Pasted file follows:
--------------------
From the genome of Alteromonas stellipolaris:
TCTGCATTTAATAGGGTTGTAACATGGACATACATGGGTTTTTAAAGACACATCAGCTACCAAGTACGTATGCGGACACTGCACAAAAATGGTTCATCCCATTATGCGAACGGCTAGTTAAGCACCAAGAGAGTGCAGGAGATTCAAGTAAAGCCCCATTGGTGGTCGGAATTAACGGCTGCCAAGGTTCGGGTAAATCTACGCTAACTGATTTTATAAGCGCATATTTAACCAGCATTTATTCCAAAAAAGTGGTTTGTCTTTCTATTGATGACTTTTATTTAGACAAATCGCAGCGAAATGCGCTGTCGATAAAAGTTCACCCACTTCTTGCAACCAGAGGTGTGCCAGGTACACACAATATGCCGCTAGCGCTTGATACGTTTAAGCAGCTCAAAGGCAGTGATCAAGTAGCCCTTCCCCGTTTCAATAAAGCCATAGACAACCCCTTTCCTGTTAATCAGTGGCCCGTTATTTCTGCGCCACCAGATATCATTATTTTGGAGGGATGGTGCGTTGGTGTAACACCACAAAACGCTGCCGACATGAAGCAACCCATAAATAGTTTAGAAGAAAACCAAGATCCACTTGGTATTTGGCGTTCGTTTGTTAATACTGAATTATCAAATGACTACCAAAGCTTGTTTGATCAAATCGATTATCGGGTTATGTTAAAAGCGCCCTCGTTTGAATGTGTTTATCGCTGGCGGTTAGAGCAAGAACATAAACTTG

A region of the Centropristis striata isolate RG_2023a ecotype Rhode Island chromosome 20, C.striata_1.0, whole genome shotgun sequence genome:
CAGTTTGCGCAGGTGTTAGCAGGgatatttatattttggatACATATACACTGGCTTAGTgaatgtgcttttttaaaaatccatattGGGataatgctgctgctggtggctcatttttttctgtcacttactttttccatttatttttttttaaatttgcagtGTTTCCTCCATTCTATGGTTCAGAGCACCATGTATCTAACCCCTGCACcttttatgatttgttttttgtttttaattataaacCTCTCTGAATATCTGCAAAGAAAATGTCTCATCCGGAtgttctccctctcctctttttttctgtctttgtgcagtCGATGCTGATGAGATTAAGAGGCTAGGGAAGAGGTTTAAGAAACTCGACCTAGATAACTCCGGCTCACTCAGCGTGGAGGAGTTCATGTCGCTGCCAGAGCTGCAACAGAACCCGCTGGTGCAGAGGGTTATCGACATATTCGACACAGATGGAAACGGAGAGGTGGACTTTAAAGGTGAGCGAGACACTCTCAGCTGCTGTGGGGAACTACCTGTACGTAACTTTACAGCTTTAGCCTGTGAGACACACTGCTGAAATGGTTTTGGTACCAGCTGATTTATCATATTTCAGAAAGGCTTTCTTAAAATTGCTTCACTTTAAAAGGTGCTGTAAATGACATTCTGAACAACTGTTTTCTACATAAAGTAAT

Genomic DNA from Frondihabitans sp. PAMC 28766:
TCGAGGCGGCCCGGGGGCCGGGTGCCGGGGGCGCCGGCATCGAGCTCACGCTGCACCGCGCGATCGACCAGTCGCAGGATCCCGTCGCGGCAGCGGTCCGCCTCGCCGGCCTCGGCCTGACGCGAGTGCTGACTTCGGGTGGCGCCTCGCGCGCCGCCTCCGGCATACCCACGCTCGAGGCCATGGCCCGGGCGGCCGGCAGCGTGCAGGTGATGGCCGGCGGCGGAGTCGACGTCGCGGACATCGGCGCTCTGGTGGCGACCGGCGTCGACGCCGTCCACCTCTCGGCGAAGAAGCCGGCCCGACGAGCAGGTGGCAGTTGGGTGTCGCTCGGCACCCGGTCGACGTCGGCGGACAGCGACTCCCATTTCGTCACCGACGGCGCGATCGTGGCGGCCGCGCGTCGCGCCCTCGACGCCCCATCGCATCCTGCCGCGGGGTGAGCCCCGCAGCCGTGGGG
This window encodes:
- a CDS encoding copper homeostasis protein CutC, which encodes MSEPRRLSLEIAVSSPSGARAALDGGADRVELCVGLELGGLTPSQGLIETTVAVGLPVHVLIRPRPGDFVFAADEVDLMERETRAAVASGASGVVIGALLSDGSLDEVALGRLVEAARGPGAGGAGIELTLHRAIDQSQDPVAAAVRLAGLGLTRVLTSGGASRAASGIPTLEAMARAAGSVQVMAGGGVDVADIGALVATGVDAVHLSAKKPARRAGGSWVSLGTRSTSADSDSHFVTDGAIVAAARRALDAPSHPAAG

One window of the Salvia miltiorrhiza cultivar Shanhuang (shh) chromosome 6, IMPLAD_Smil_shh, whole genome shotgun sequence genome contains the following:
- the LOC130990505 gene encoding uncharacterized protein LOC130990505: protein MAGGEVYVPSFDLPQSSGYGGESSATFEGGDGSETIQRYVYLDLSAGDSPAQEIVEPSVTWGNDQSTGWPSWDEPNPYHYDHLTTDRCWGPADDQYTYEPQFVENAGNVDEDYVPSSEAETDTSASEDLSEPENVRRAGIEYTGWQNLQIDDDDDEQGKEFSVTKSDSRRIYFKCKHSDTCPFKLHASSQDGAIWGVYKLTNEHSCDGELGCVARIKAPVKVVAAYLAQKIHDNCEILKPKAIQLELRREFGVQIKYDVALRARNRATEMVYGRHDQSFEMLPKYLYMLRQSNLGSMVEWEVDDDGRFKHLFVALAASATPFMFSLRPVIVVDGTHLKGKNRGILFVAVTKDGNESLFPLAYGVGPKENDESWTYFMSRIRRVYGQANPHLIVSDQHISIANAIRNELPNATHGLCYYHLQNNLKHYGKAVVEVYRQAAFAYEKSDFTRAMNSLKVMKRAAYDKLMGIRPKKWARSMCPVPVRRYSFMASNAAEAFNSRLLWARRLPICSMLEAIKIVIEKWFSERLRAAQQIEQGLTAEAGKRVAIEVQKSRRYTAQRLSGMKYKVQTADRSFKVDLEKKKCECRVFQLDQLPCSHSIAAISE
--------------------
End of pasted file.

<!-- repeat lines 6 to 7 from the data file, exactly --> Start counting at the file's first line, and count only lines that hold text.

TCGAGGCGGCCCGGGGGCCGGGTGCCGGGGGCGCCGGCATCGAGCTCACGCTGCACCGCGCGATCGACCAGTCGCAGGATCCCGTCGCGGCAGCGGTCCGCCTCGCCGGCCTCGGCCTGACGCGAGTGCTGACTTCGGGTGGCGCCTCGCGCGCCGCCTCCGGCATACCCACGCTCGAGGCCATGGCCCGGGCGGCCGGCAGCGTGCAGGTGATGGCCGGCGGCGGAGTCGACGTCGCGGACATCGGCGCTCTGGTGGCGACCGGCGTCGACGCCGTCCACCTCTCGGCGAAGAAGCCGGCCCGACGAGCAGGTGGCAGTTGGGTGTCGCTCGGCACCCGGTCGACGTCGGCGGACAGCGACTCCCATTTCGTCACCGACGGCGCGATCGTGGCGGCCGCGCGTCGCGCCCTCGACGCCCCATCGCATCCTGCCGCGGGGTGAGCCCCGCAGCCGTGGGG
This window encodes: